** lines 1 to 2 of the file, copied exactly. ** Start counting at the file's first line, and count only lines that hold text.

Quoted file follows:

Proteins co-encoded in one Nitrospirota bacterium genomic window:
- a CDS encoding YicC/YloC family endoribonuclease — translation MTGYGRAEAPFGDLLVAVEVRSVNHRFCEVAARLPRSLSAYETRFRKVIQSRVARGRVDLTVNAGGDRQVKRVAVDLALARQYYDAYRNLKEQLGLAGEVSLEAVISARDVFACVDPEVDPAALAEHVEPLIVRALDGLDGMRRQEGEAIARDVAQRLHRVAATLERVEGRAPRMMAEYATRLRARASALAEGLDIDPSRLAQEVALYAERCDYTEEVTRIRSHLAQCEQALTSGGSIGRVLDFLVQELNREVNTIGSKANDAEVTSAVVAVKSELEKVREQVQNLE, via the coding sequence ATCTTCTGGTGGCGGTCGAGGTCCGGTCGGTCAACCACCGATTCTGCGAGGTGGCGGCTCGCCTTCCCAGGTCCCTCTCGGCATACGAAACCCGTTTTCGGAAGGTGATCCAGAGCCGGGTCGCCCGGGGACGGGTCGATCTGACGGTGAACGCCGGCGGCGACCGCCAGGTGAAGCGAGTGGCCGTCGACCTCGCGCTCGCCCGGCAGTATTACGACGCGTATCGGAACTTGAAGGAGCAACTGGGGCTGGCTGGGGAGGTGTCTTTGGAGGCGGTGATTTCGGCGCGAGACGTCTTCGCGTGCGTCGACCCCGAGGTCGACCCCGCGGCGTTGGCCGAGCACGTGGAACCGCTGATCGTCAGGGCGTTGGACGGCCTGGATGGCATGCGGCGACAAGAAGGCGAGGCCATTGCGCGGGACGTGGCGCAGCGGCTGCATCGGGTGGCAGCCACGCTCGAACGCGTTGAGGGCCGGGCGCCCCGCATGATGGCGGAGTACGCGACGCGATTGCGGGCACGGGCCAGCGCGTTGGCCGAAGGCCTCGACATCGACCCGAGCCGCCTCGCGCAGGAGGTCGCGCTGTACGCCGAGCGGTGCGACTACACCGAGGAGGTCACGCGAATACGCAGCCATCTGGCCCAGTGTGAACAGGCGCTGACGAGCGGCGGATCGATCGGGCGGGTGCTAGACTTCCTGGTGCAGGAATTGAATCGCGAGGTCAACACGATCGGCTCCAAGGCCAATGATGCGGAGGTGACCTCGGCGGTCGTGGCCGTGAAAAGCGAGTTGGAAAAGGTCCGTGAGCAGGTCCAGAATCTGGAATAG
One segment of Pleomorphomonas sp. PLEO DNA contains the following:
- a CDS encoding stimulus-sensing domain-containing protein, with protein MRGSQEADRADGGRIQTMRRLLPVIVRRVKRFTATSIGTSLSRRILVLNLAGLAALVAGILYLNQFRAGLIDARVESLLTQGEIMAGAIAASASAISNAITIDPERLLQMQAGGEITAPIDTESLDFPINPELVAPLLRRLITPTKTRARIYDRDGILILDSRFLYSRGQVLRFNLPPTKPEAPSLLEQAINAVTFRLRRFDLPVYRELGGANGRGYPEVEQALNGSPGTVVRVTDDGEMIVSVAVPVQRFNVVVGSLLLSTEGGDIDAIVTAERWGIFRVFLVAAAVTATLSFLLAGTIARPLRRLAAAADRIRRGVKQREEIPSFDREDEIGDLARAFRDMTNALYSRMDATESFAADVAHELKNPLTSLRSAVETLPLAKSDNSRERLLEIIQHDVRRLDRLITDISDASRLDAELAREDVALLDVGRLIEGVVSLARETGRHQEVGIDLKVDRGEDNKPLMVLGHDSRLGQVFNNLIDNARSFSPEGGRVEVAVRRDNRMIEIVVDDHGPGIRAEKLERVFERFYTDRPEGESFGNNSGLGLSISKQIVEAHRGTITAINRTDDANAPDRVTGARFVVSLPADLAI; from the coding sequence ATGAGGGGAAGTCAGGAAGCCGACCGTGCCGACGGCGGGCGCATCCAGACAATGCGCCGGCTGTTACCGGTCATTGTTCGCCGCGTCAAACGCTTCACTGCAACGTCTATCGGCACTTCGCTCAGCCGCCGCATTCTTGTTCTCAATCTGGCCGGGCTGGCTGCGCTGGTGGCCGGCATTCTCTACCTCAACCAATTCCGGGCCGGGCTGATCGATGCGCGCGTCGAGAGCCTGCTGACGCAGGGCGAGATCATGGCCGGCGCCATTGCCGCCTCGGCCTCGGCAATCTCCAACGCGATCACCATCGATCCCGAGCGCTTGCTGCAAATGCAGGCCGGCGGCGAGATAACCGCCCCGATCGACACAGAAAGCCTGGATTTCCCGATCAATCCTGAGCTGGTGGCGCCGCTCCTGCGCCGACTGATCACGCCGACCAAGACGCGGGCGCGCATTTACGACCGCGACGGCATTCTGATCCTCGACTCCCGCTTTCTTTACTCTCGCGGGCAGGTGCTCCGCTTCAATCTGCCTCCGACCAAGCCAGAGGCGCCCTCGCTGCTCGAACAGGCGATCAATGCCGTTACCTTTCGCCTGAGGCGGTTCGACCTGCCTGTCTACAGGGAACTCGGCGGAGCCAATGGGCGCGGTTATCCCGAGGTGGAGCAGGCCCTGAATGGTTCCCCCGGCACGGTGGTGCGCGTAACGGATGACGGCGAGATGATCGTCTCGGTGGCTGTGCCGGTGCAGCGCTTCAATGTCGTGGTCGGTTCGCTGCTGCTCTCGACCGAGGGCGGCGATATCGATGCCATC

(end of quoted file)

Proteins co-encoded in one Nitrospirota bacterium genomic window:
- a CDS encoding YicC/YloC family endoribonuclease — translation MTGYGRAEAPFGDLLVAVEVRSVNHRFCEVAARLPRSLSAYETRFRKVIQSRVARGRVDLTVNAGGDRQVKRVAVDLALARQYYDAYRNLKEQLGLAGEVSLEAVISARDVFACVDPEVDPAALAEHVEPLIVRALDGLDGMRRQEGEAIARDVAQRLHRVAATLERVEGRAPRMMAEYATRLRARASALAEGLDIDPSRLAQEVALYAERCDYTEEVTRIRSHLAQCEQALTSGGSIGRVLDFLVQELNREVNTIGSKANDAEVTSAVVAVKSELEKVREQVQNLE, via the coding sequence ATCTTCTGGTGGCGGTCGAGGTCCGGTCGGTCAACCACCGATTCTGCGAGGTGGCGGCTCGCCTTCCCAGGTCCCTCTCGGCATACGAAACCCGTTTTCGGAAGGTGATCCAGAGCCGGGTCGCCCGGGGACGGGTCGATCTGACGGTGAACGCCGGCGGCGACCGCCAGGTGAAGCGAGTGGCCGTCGACCTCGCGCTCGCCCGGCAGTATTACGACGCGTATCGGAACTTGAAGGAGCAACTGGGGCTGGCTGGGGAGGTGTCTTTGGAGGCGGTGATTTCGGCGCGAGACGTCTTCGCGTGCGTCGACCCCGAGGTCGACCCCGCGGCGTTGGCCGAGCACGTGGAACCGCTGATCGTCAGGGCGTTGGACGGCCTGGATGGCATGCGGCGACAAGAAGGCGAGGCCATTGCGCGGGACGTGGCGCAGCGGCTGCATCGGGTGGCAGCCACGCTCGAACGCGTTGAGGGCCGGGCGCCCCGCATGATGGCGGAGTACGCGACGCGATTGCGGGCACGGGCCAGCGCGTTGGCCGAAGGCCTCGACATCGACCCGAGCCGCCTCGCGCAGGAGGTCGCGCTGTACGCCGAGCGGTGCGACTACACCGAGGAGGTCACGCGAATACGCAGCCATCTGGCCCAGTGTGAACAGGCGCTGACGAGCGGCGGATCGATCGGGCGGGTGCTAGACTTCCTGGTGCAGGAATTGAATCGCGAGGTCAACACGATCGGCTCCAAGGCCAATGATGCGGAGGTGACCTCGGCGGTCGTGGCCGTGAAAAGCGAGTTGGAAAAGGTCCGTGAGCAGGTCCAGAATCTGGAATAG